Social harm: ‘Virginity testing’ is frequently connected with damaging traditional and cultural traditions that subject women and girls to stigma, humiliation, and dishonour in front of their families and communities. Women and girls might face ostracism or even death if they have (or are suspected of having) sexual relations outside of the rules enforced by society, such as before marriage. Furthermore, in certain societies, early marriage is utilised as a type of erroneously understood “protective” strategy to prevent the humiliation and penalties of a girl who had sexual relations before to marriage. As a result, some girls may be married off early in order to prevent any form of sexual activity before to marriage.


Medical Relevance: is ‘Virginity Testing’ a Determinant for Vaginal Intercourse?

According to a 2014 WHO article, the intrusive and demeaning “virginity test” or “two-finger test,” which is still employed in some countries to “verify” whether a woman or girl is a virgin, has “no scientific basis.” “The WHO guideline endorses the generally established medical position that ‘virginity tests’ are meaningless” and give no proof of whether a woman or a girl has had sexual intercourse or has been raped.

In reality, some women are born without a hymen, and the membrane can burst or stretch as a result of other activities like as athletics and weight lifting, among others.

The vaginal hymen is part of the vulva, or external genitalia, and is placed 1-2 cm within the vaginal entrance. Its structure is similar to that of the vagina in that it resembles a ruffled wreath and is made up of folds of mucous tissue that can be firmly or loosely folded. The form, size, colour, and flexibility of the hymen vary across women and during a woman’s life, depending on age, stage of sexual development, and hormone levels.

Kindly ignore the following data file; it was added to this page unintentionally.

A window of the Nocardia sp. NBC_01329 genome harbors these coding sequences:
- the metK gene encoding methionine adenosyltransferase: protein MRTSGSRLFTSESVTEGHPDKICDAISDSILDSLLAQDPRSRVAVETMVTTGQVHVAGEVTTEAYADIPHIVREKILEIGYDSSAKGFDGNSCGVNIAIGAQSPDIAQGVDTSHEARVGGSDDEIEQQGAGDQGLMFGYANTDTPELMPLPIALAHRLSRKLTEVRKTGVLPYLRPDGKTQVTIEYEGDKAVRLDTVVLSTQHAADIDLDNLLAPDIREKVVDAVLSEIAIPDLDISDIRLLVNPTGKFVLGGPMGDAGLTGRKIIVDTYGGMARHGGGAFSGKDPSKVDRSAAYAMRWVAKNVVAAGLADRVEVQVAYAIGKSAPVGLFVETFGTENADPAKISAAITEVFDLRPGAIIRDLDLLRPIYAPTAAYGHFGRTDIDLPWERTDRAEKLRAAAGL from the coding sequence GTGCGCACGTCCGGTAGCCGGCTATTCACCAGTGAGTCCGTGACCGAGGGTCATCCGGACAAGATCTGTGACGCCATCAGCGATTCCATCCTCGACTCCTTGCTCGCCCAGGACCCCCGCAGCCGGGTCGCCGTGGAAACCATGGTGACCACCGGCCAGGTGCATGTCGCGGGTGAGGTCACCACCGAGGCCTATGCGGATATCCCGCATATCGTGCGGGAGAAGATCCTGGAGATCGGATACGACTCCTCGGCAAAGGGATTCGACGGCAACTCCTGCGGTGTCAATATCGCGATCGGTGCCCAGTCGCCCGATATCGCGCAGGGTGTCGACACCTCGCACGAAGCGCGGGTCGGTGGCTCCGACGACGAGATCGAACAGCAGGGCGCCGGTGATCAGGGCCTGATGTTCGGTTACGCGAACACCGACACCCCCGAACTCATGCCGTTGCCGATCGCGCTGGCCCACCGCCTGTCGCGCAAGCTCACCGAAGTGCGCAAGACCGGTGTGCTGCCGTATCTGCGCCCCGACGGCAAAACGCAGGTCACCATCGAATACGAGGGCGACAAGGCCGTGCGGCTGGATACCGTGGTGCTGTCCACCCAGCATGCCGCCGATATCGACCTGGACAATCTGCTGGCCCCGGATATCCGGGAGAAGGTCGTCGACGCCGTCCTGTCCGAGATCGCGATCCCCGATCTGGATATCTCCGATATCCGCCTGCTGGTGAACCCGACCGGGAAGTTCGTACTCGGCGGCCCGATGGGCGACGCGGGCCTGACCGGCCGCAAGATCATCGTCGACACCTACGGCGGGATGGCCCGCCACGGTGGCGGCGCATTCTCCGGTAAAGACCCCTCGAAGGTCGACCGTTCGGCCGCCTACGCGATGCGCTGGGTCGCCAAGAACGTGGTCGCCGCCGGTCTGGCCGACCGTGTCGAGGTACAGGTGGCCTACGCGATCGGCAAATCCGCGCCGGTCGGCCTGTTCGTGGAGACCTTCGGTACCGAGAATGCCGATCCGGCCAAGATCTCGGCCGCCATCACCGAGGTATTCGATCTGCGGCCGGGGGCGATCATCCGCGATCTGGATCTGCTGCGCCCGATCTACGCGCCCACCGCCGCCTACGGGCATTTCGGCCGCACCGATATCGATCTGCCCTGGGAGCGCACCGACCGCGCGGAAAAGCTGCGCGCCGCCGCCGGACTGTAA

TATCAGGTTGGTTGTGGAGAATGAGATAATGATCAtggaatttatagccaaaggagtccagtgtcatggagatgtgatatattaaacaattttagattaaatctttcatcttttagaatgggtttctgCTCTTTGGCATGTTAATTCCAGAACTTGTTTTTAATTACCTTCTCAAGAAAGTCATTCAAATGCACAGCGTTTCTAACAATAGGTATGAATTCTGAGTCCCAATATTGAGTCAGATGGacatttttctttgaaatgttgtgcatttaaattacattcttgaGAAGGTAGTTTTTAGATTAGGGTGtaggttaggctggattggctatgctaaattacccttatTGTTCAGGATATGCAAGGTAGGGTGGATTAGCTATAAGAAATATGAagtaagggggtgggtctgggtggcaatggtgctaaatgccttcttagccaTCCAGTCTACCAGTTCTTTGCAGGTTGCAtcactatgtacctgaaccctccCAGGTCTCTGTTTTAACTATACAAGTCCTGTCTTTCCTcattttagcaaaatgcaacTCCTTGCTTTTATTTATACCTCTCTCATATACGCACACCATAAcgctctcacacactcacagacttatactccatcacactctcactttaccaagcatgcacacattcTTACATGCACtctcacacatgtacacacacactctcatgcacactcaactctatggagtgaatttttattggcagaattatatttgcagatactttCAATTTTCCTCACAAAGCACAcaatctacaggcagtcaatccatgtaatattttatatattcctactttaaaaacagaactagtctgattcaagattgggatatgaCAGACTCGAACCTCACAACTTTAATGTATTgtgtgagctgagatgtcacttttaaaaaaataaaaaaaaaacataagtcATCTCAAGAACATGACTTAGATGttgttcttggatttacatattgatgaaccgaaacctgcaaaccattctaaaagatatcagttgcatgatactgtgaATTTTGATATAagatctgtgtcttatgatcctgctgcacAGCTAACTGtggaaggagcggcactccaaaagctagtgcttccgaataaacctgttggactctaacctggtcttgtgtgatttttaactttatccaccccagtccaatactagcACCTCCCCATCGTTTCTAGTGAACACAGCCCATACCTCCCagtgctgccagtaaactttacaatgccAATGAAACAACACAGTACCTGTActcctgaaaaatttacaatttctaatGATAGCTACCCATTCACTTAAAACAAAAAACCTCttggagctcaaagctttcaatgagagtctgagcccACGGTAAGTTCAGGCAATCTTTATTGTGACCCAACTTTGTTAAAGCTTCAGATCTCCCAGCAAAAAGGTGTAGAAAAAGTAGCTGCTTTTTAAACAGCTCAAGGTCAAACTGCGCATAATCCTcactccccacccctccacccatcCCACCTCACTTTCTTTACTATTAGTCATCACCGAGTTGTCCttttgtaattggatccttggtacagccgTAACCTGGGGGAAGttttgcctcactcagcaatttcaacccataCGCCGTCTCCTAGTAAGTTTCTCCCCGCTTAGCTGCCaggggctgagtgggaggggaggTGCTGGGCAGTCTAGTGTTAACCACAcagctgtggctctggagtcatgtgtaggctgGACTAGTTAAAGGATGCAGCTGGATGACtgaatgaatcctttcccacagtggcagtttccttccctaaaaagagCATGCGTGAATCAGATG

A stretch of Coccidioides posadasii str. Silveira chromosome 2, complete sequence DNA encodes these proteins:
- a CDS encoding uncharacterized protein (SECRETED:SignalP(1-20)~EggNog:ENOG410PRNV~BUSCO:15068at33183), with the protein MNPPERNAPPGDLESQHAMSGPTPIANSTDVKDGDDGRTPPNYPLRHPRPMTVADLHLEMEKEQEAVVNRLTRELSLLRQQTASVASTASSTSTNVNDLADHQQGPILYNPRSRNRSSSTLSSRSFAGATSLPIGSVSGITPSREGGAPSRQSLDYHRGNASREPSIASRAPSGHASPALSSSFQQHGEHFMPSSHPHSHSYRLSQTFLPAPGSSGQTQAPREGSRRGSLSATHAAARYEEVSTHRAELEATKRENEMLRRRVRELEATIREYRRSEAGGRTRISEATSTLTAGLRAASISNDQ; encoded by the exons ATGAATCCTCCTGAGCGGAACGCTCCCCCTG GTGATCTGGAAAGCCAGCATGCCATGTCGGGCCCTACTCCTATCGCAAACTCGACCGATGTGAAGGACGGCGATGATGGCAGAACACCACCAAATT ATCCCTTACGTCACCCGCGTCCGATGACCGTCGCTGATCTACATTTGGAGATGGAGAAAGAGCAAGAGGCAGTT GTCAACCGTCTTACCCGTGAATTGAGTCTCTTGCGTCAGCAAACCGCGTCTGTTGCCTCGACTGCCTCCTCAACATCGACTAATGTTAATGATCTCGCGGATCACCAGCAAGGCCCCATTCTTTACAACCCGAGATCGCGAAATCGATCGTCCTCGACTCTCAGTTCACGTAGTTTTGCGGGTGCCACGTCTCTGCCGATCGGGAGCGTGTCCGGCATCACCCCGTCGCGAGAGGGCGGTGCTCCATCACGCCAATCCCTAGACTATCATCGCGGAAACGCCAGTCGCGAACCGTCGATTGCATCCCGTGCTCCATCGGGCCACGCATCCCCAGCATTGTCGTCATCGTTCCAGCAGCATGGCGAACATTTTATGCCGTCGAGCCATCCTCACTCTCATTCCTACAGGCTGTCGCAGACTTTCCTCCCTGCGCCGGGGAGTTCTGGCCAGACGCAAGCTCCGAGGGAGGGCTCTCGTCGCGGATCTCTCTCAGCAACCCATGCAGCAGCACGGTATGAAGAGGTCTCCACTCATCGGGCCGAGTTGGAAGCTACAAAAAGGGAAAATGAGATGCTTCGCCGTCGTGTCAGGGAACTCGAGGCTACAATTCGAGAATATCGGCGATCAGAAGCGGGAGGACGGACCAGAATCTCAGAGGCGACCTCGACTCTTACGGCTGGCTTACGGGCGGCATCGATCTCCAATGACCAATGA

Talking About ‘Virginity Testing’ with Women and Girls

In some of these Syrian communities, young girls and women contact medical institutions and request ‘virginity testing.’ Many physicians find it difficult to deny when this occurs; they believe that if the request comes from the lady or girl herself, it is their obligation to do the test. It is critical to note that regardless of who demands the examination, the medical (in) validity of the test, as well as the human rights consequences, remain unchanged. Furthermore, the grounds for such a request are rooted in power disparities between men and women, as well as gendered cultural norms.